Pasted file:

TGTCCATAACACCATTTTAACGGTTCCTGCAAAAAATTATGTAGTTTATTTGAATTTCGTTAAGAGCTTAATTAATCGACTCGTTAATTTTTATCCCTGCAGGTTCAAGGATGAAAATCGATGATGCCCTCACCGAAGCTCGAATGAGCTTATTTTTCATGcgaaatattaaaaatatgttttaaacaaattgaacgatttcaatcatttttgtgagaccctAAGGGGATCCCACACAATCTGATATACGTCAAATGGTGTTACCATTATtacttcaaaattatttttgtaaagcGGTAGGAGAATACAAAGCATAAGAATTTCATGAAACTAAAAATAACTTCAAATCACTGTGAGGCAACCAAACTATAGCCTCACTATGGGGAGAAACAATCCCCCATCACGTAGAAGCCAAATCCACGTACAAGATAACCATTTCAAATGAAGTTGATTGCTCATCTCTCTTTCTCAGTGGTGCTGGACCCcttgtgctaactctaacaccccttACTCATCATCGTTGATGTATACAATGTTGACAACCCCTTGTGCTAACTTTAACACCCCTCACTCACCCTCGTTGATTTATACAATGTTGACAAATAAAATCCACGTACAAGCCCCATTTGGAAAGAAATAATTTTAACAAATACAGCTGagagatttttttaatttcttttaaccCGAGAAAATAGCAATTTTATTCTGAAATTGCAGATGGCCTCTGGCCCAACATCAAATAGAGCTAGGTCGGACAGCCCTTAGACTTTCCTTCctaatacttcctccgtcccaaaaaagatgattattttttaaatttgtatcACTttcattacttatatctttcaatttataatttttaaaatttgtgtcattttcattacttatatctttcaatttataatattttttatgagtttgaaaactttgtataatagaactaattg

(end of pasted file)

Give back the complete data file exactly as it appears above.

TGTCCATAACACCATTTTAACGGTTCCTGCAAAAAATTATGTAGTTTATTTGAATTTCGTTAAGAGCTTAATTAATCGACTCGTTAATTTTTATCCCTGCAGGTTCAAGGATGAAAATCGATGATGCCCTCACCGAAGCTCGAATGAGCTTATTTTTCATGcgaaatattaaaaatatgttttaaacaaattgaacgatttcaatcatttttgtgagaccctAAGGGGATCCCACACAATCTGATATACGTCAAATGGTGTTACCATTATtacttcaaaattatttttgtaaagcGGTAGGAGAATACAAAGCATAAGAATTTCATGAAACTAAAAATAACTTCAAATCACTGTGAGGCAACCAAACTATAGCCTCACTATGGGGAGAAACAATCCCCCATCACGTAGAAGCCAAATCCACGTACAAGATAACCATTTCAAATGAAGTTGATTGCTCATCTCTCTTTCTCAGTGGTGCTGGACCCcttgtgctaactctaacaccccttACTCATCATCGTTGATGTATACAATGTTGACAACCCCTTGTGCTAACTTTAACACCCCTCACTCACCCTCGTTGATTTATACAATGTTGACAAATAAAATCCACGTACAAGCCCCATTTGGAAAGAAATAATTTTAACAAATACAGCTGagagatttttttaatttcttttaaccCGAGAAAATAGCAATTTTATTCTGAAATTGCAGATGGCCTCTGGCCCAACATCAAATAGAGCTAGGTCGGACAGCCCTTAGACTTTCCTTCctaatacttcctccgtcccaaaaaagatgattattttttaaatttgtatcACTttcattacttatatctttcaatttataatttttaaaatttgtgtcattttcattacttatatctttcaatttataatattttttatgagtttgaaaactttgtataatagaactaattg